The 11 best mirrorless cameras 2017

T3’s round-up of the best compact system cameras on the market right now

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The mirrorless camera market is in superbly robust shape right now - quite frankly there’s never been more or better choice.

This year, Sony came out with the blisteringly fast and quiet Sony A9, which is quite probably the best camera available to buy right now - of any genre. For that, you pay quite the pretty penny, but luckily if your budget doesn’t extend to the best part of five grand, alternatives such as the Fujifilm X-T2 and the Panasonic GH5 are also damn good too.

Cameras made it into this round-up by offering great image quality, while also being a delight to use. They were put through a range of different tests, from every day shooting in good light, to low-light challenges and tracking moving subjects.

With so much choice currently on the market, you may be wondering what to look out for in your new camera…

How to choose a mirrorless camera that's right for you

Mirrorless cameras, sometimes known as compact system cameras, were historically seen as an alternative to DSLRs. 

They’re generally smaller and lighter than their more traditional predecessors - and while it used to be that the trade off for that size reduction was a loss in image quality, that really isn’t the case any more. 

You can still generally split the market in two - those for beginners, and those for more advanced users (and, increasingly so, even professionals).

Most basic models don’t have a viewfinder, but they do allow you to change lenses, and give you full manual controls so you can develop your camera skills as you go along. 

More advanced models are sort of like slimmed down versions of DSLRs, with the key difference being an electronic viewfinder rather than an optical one. These days, mirrorless cameras take advantage of the fact that they don’t have a mirror getting in the way to do things like 20fps silent shooting (as seen in the Sony A9).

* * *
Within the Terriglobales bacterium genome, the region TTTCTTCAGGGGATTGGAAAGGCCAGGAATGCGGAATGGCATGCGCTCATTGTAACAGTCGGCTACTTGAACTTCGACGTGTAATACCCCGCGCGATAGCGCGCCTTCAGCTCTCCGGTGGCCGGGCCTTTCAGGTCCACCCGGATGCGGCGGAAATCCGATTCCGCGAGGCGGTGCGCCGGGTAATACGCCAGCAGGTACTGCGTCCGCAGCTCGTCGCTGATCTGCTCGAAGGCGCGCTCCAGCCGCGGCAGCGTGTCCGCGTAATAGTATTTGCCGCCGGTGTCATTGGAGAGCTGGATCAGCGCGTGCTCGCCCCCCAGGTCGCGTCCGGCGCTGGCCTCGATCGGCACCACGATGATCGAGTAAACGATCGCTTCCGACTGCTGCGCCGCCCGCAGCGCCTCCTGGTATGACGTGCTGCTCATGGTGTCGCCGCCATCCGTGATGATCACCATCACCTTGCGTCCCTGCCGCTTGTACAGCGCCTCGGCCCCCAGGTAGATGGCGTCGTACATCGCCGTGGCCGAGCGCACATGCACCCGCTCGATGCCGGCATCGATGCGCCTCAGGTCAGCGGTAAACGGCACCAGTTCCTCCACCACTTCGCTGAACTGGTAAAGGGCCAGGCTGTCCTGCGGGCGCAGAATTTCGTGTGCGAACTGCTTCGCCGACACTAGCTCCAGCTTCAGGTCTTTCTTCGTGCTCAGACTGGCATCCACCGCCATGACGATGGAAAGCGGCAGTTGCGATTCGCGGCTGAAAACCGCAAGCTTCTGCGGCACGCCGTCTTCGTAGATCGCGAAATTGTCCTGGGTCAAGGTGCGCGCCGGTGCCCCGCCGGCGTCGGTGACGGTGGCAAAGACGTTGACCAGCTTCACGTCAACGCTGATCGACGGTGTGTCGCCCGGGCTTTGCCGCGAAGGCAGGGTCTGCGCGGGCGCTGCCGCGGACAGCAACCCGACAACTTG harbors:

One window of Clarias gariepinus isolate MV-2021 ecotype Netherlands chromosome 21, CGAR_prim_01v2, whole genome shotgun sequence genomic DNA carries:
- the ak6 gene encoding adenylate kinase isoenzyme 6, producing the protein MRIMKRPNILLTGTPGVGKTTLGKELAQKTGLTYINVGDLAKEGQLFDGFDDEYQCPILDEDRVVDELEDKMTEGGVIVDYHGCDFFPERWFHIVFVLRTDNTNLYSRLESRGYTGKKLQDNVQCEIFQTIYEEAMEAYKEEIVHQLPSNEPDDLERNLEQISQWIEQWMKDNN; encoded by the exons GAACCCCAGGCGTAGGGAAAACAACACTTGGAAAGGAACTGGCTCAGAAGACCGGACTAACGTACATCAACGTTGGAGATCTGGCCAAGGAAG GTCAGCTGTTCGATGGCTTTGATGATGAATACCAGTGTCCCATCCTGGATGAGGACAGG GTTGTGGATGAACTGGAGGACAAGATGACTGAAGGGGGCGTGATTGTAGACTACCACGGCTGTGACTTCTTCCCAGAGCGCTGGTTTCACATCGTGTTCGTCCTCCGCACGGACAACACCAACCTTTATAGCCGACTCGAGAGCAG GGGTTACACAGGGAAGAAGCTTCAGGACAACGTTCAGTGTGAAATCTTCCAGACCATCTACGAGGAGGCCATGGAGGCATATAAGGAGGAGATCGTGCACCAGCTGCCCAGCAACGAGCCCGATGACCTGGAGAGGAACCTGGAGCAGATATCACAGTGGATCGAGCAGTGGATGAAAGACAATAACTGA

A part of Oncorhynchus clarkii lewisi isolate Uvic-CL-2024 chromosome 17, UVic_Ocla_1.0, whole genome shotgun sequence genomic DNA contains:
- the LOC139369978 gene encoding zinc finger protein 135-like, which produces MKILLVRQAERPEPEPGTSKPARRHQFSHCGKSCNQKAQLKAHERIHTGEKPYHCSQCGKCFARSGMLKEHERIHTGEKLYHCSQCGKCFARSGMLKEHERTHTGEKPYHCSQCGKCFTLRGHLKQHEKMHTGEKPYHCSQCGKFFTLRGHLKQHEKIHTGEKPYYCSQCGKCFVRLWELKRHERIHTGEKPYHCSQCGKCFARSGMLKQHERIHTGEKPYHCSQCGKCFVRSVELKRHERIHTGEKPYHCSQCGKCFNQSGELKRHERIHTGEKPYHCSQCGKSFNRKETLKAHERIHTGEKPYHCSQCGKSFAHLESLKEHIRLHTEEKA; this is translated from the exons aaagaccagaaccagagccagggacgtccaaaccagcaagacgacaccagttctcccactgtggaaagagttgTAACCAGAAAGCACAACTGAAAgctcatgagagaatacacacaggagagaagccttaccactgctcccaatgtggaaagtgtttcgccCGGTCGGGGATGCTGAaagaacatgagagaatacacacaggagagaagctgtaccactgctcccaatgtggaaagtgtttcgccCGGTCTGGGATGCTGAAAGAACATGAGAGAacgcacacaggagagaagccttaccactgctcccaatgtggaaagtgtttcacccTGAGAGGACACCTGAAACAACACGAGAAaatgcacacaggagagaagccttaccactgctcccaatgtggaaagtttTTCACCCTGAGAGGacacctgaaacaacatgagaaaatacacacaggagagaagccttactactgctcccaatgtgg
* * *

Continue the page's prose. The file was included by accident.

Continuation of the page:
The market continues to expand, and mirrorless cameras have come on huge bounds in the past decade (well almost, the first mirrorless model was announced in 2008). Must have features of late include 4K video capture which give you the ability to extract stills - in fact, the Panasonic GH5 can record 6K video to extract even larger stills. Screens are almost always touch-sensitive these days, and usually tilt or articulate to help with awkward angles (including selfies), and Wi-Fi and Bluetooth connectivity are pretty much givens - essential for sharing your shots as soon as you take them.

Sensor sizes are generally split between (in ascending size) Four Thirds, APS-C and Full-Frame. One-inch CSCs used to be reasonably popular, but these seem to have fallen by the wayside in the past year or so - with the sensor size more readily used in premium compact (fixed lens) cameras. It usually goes that the larger the sensor, the better the image quality - but that’s just a guide and you shouldn’t let that put you off smaller sensors - especially given that the smaller the sensor, the smaller the overall system.

The 11 best mirrorless cameras you can buy today

Here we've listed all of the best compact system cameras you can buy right now!

1. Sony A9

The best camera you can buy right now - but at a price

Specifications
Sensor size: 35mm Full Frame
Resolution: 24MP
Continuous shooting: 20FPS
Video: 4K
Stabilisation: 5-axis in-body
Reasons to buy
+Super-fast shooting+Blackout-free viewfinder
Reasons to avoid
-High price-(Comparatively) Poor battery life

Managing to turn the heads of even die-hard Nikon and Canon professional DSLR users, the Sony A9 leads the way when it comes to impressive technology. 

If you’re into your sports, wildlife or action photography, being able to shoot at a full resolution 20fps all while tracking focus - and what’s more - completely silently - means you’ll be able to capture those moments that your DSLR-wielding buddies miss. 

Other specifications include a 24.2 megapixel full-frame sensor, a viewfinder that manages to stay blackout free even while shooting at super-fast speeds, and a tilting, touch-sensitive screen. 

The biggest drawback here is price, but you do get something seriously impressive for your cash.

2. Fuji X-T2

Super quick shooting in a charming retro body

Specifications
Sensor size: APS-C
Resolution: 24MP
Continuous shooting: 14FPS
Video: 4K
Stabilisation: OIS in-lens
Reasons to buy